The big differences between the United States and Western Europe are soil moisture and day length. In the United States, most wheat grows in the semiarid Great Plains, whereas in Europe it is produced on the well-watered, rainfed wheat fields of France, Germany, and the United Kingdom. The average U.S. wheat yield is scarcely 3 tons per hectare. But in Western Europe, wheat yields can range from 6 to 8 tons per hectare. 10

Just as long days promote high yields, the short days closer to the equator lead to relatively low yields. The advantage of the subtropical regions, however, is that they allow more than one crop per year, assuming sufficient soil moisture in the dry season. In land-scarce southern China, India, and other tropical/subtropical countries in Asia, double- or triple-cropping of rice is not uncommon. So although the yield per harvest is lower, the yield per year is much higher. 11

In northern India, for example, winter wheat with a summer rice crop is the dominant high-yielding combination. In China, combining winter wheat with corn as the summer crop in an annual cycle, plus the double cropping of rice, enables the country to produce the world’s largest grain harvest on a relatively modest area of arable land. 12

Solar intensity also plays an important role in determining the upper limits of crop yields. Rice yields in Japan, among the highest in Asia, are well below those in California. This is not because California’s rice farmers are more skilled than their Japanese counterparts but because Japan’s rice harvest grows mostly during the monsoon season, when there is extensive cloud cover, while California’s rice fields bask in bright sunlight. 13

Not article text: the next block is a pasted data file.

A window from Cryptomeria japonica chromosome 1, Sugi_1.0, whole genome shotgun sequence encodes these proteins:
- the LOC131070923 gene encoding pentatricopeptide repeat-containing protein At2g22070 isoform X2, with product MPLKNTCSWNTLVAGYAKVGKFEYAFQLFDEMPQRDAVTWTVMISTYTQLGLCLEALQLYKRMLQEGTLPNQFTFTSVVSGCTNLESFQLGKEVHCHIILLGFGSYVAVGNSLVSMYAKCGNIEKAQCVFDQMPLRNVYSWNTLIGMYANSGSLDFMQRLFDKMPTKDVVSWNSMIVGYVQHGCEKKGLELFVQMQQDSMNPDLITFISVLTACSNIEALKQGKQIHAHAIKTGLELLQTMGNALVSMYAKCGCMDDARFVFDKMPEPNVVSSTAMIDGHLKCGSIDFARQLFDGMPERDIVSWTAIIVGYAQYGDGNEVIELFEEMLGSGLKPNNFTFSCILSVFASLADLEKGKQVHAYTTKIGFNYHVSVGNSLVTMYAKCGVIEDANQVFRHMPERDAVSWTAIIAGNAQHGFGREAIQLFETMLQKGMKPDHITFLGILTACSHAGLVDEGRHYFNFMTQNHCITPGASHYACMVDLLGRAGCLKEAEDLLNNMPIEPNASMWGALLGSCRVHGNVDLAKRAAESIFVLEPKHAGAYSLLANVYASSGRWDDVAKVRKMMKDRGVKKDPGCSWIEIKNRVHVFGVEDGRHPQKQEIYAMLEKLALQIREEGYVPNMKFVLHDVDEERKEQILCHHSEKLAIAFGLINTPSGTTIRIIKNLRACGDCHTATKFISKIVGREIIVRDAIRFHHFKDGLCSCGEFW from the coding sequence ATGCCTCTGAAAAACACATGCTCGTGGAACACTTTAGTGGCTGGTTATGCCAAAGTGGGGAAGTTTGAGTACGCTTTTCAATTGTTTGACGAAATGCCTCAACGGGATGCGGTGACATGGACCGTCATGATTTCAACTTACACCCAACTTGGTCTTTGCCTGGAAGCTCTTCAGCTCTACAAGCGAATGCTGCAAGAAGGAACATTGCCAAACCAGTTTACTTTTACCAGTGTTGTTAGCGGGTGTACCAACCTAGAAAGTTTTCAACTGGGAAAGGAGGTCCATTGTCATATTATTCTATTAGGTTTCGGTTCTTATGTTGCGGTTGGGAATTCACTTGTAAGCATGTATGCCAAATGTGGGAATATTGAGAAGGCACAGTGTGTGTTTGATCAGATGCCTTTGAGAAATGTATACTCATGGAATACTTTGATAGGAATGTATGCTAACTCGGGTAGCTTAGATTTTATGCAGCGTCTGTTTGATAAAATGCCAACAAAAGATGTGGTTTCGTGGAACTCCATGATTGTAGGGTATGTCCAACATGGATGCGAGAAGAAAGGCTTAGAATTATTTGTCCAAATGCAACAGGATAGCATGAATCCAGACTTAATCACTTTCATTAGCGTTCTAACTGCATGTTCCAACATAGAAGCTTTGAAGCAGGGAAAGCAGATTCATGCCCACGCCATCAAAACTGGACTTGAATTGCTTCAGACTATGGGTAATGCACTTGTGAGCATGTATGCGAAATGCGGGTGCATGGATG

Within this framework of natural conditions that help determine yields, plant breeders have made impressive progress in exploiting the yield potential. Japan has been a long-time leader. The originally domesticated wheats and rices tended to be taller, enabling them to compete with weeds for sunlight. But with weed control either by hand or mechanical cultivation, Japanese plant breeders realized that the tall grain could be shortened. By shortening the straw, a greater share of the plant’s photosynthate could be diverted to forming seeds, the edible part. 14

After Japanese “dwarf” wheats were introduced into the northwestern United States, Norman Borlaug, an agronomist based in Mexico, obtained some of the seeds in the early 1950s. He then introduced these dwarf wheats into other countries, including India and Pakistan, for testing under local growing conditions. Almost everywhere they were introduced they would double or even triple the yields of those from traditional wheat varieties. In Mexico, the dwarf wheats led to a quantum jump in wheat yields, nearly fourfold from 1950 to 2011. 15

Given the dramatic advances for the early dwarf wheats, in 1960 a similar effort with rice was launched at the newly created International Rice Research Institute (IRRI) at Los BaƱos in the Philippines. Under the leadership of Robert Chandler, scientists there drew on the experience with wheat to come up with some high-yielding dwarf rice varieties that were, like the wheats, widely adopted. IR8, one of the early strains, easily doubled yields in many countries. It was the first of many new highly productive rice strains to come from IRRI. 16

The new dwarf wheats and rices had the genetic potential to respond well to both irrigation and fertilizer. When fertilizer was applied to the old tall-strawed varieties, the plant would often fall over in a storm or even a heavy rain as the head of grain became heavier, leading to harvest losses. The new short, stiff-strawed varieties could support a much larger head of grain without toppling over. 17